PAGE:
Five notes on the Schalit deal

Why did Noam and Aviva Schalit not turn to the Red Cross, Amnesty International, Human Rights Watch, Brussels, Washington, London to help free their son?

President Shimon Peres with Aviva and Noam Schalit (photo credit: REUTERS)
President Shimon Peres with Aviva and Noam Schalit
(photo credit: REUTERS)
•Now that Gilad Schalit has returned safely, all we can do is share in the Schalit family’s unbridled joy. But it also worthwhile to consider the family’s campaign to win their son’s release, and to compare it to other hostage situations.
From the beginning of the crisis, Noam and Aviva Schalit focused their campaign on the Israeli government, demanding the government bow to Hamas’s demands, rather than demanding on the international stage that their son be afforded the basic human rights afforded all other prisoners-of-war.
The unhappy reality is that as an IDF soldier, and especially as one serving in a combat unit on the border of enemy territory, Gilad Schalit undertook his duties with the full knowledge that he could be killed or taken captive in the line of duty.
Sadly, that happened.
But instead of enlisting the international community to demand Geneva Convention rights like Red Cross visits and a sign of life from the hostage, the Schalits demanded that Israel release terrorists. Instead of demanding that organizations like Amnesty International and Human Rights Watch throw the full weight of their influence behind Gilad’s case, the Schalits demonized successive Israeli governments for “failing” to secure a deal.
Compare the Schalits’ campaign to that of Avital Sharansky, who pounded Western capitals for nine years to win the freedom of her husband, Natan, from the Soviet Union, but would never have even raised the spectre of a 1,027-to-one deal with president Ronald Reagan or British prime minister Margaret Thatcher.
In the current instance, one would have expected Noam and Aviva Schalit to have made themselves frequent visitors to Washington, London and Brussels, and especially to Ankara and Oslo, both of which maintain close ties with Hamas and consider the Islamist organization a legitimate player in the Middle East political game, in order to win Gilad’s release.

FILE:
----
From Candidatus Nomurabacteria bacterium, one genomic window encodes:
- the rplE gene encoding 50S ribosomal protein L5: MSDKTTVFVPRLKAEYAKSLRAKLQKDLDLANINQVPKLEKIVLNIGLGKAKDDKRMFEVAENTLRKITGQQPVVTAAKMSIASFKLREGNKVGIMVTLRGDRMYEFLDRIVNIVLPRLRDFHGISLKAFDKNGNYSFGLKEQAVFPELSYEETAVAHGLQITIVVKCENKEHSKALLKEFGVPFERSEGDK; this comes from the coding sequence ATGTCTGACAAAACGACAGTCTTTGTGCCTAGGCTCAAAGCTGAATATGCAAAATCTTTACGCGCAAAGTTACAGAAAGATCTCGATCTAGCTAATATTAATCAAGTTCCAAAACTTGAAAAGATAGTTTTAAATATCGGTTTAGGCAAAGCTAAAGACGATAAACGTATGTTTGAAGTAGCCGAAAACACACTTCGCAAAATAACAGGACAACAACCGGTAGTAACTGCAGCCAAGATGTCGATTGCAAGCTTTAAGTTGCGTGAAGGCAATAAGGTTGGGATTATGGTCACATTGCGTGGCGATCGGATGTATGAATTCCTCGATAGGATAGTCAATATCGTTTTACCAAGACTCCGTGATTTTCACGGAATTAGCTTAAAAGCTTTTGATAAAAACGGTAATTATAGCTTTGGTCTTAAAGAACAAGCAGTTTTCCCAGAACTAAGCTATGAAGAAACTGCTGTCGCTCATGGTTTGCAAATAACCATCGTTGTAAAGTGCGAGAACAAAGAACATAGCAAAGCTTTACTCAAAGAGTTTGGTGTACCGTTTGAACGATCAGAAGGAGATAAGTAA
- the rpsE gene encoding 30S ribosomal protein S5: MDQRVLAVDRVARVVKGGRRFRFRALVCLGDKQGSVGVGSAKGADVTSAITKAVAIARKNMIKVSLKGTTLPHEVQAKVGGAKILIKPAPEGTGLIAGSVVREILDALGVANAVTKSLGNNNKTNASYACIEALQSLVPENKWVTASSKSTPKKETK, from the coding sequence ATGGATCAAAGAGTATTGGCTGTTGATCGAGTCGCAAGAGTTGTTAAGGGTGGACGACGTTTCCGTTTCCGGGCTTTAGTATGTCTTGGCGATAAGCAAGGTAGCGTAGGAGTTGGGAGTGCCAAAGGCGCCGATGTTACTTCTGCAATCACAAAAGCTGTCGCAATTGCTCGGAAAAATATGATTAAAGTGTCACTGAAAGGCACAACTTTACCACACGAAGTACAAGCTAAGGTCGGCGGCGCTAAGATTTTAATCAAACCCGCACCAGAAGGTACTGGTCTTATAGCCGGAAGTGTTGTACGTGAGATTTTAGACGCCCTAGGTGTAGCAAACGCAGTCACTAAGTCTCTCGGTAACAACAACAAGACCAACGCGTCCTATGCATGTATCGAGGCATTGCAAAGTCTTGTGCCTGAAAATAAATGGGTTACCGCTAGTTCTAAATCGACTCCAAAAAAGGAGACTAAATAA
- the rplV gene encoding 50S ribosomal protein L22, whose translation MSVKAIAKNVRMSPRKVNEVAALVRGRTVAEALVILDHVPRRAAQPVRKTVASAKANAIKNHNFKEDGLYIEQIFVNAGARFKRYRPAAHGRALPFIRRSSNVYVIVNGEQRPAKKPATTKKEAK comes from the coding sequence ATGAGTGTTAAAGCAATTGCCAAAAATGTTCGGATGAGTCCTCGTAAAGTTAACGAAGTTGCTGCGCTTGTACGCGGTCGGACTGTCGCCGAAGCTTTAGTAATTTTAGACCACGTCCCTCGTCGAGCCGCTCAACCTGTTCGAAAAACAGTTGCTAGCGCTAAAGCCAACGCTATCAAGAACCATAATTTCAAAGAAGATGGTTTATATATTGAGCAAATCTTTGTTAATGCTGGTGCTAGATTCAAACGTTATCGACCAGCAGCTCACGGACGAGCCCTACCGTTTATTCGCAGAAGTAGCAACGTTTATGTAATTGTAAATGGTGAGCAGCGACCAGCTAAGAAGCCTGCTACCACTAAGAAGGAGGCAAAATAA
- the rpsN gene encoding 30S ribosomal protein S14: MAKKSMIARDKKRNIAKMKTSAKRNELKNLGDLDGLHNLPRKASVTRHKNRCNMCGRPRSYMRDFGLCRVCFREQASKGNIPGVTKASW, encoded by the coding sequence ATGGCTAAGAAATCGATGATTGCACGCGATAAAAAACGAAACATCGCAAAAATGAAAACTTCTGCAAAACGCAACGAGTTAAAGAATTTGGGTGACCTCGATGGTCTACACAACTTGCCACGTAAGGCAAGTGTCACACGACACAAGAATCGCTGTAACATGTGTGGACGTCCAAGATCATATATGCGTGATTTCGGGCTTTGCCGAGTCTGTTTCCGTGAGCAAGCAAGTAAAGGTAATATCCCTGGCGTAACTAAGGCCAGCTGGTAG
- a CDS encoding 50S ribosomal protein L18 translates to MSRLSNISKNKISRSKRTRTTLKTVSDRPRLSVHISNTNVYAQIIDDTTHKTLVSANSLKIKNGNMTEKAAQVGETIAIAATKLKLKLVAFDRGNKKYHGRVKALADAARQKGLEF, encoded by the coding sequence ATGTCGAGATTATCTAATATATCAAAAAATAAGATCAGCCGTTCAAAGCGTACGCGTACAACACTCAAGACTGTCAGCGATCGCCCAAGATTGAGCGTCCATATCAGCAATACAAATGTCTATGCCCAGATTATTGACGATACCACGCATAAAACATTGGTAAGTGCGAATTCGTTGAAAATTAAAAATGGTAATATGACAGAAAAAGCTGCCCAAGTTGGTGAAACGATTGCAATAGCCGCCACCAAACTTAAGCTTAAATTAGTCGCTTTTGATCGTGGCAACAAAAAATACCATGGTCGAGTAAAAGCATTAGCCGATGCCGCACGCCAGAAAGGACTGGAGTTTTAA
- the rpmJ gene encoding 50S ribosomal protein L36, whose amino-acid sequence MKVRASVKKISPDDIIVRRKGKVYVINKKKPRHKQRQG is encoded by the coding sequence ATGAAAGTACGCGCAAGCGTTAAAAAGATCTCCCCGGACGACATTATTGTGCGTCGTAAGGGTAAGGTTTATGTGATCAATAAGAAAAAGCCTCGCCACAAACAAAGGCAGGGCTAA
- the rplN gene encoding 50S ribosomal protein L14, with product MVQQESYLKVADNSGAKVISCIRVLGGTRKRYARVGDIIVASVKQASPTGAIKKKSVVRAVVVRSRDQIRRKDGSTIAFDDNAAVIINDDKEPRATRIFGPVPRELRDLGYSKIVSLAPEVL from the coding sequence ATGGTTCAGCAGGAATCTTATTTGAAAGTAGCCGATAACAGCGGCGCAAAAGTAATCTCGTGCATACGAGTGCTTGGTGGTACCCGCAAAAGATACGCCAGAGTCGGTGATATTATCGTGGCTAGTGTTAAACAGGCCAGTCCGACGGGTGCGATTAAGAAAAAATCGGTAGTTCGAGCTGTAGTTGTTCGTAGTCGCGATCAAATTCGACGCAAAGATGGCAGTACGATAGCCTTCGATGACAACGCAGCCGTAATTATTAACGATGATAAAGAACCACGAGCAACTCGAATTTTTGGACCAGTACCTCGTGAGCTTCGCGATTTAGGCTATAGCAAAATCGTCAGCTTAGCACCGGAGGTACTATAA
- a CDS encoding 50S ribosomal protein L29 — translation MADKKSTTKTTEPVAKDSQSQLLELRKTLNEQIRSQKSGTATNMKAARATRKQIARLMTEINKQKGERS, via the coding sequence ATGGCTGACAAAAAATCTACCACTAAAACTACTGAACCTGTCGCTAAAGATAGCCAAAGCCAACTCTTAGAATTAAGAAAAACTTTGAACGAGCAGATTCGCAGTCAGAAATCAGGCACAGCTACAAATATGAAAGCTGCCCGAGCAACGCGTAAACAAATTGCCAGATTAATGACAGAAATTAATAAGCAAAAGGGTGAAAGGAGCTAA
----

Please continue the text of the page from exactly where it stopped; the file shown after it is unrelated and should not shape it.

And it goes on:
Yes, all responsible parents would have raised hell in order to save their hostage son, but unfortunately the Schalit family directed their campaign in the direction of the one party that should not have been asked to pay for Gilad’s release – Israeli society.
• THE TIME is now to initiate a full public discussion into Israel’s policy of terrorists-for-hostages swaps, and to publish the 2009 Shamgar commission findings and to legislate a clear policy to guide future hostage crises.
One can certainly not fault the Schalit family for demanding the release of terrorists in light of Israel’s long history of making similar deals, nor the four-fifths of Israeli adults who supported the deal. But by nature, hostage crises require nerves of steel and a keen eye on the future.
Decisions, especially in situations of life-and-death, must be made as the result of cold, calculated reasoning.
Allowing emotions to overtake rational thinking is a recipe for disaster.
Now that the Schalit hostage crisis is over, the Shamgar Commission should release its findings immediately and the issue should be dealt with publicly. Most importantly, the Israeli public should be given the opportunity to participate in clarifying negotiating principles, because ultimately it is Israeli society that will be asked to pay the price of future prisoner swaps.
• IN THE absence of a clear policy for the future, I cannot understand why Israel only released 1,027 prisoners.
With thousands more still in Israeli jails and clear evidence that kidnapping Israelis is an effective – and acceptable to Israel – form of lobbying for their release, the clock is ticking on the next hostage situation.
There is no reason to expect that Palestinian groups would end kidnapping operations and terror attacks were Israel to grant an across-the-board pardon to all Palestinian prisoners, but releasing them would at least remove one oft-mentioned Palestinian justification for kidnapping IDF soldiers.
Having ceded the moral justification of keeping murderers behind bars, and agreed to sacrifice civilians in future in exchange for Schalit, it is hard to justify keeping some killers in jail while others have been released.
• THERE IS no proof to support the claim made by supporters of lopsided hostage deals that motivation to serve in IDF goes down when soldiers are held captive because soldiers fear the country could abandon them, too, on the battlefield.
But there is anecdotal evidence that combat soldiers now question the wisdom of putting their lives on the line in order to arrest suspects in hornet nests like Jenin and Hebron. As one current IDF infantry soldier said to me, “Why should we put our lives in danger when the suspects we’re going to arrest will only be released?
• SUPPORTERS OF the deal, beginning with the Schalit family, have praised Prime Minister Binyamin Netanyahu for his “brave leadership” by agreeing to violate his stated principles in order to conclude the deal.
But the opposite would seem to be the correct analysis of the prime minister’s behavior. As a young man, prepolitics, and later as a member of the opposition, Netanyahu spelled out clear stances about prisoner swaps, the peace process, a Palestinian state and more. As prime minister, he has about-faced on all these issues. As the prime minister prepares for re-election no later than mid-2013, the gap between his rhetoric and performance will play a role for many of his core supporters.
The writer is opinion editor of The Jerusalem Post.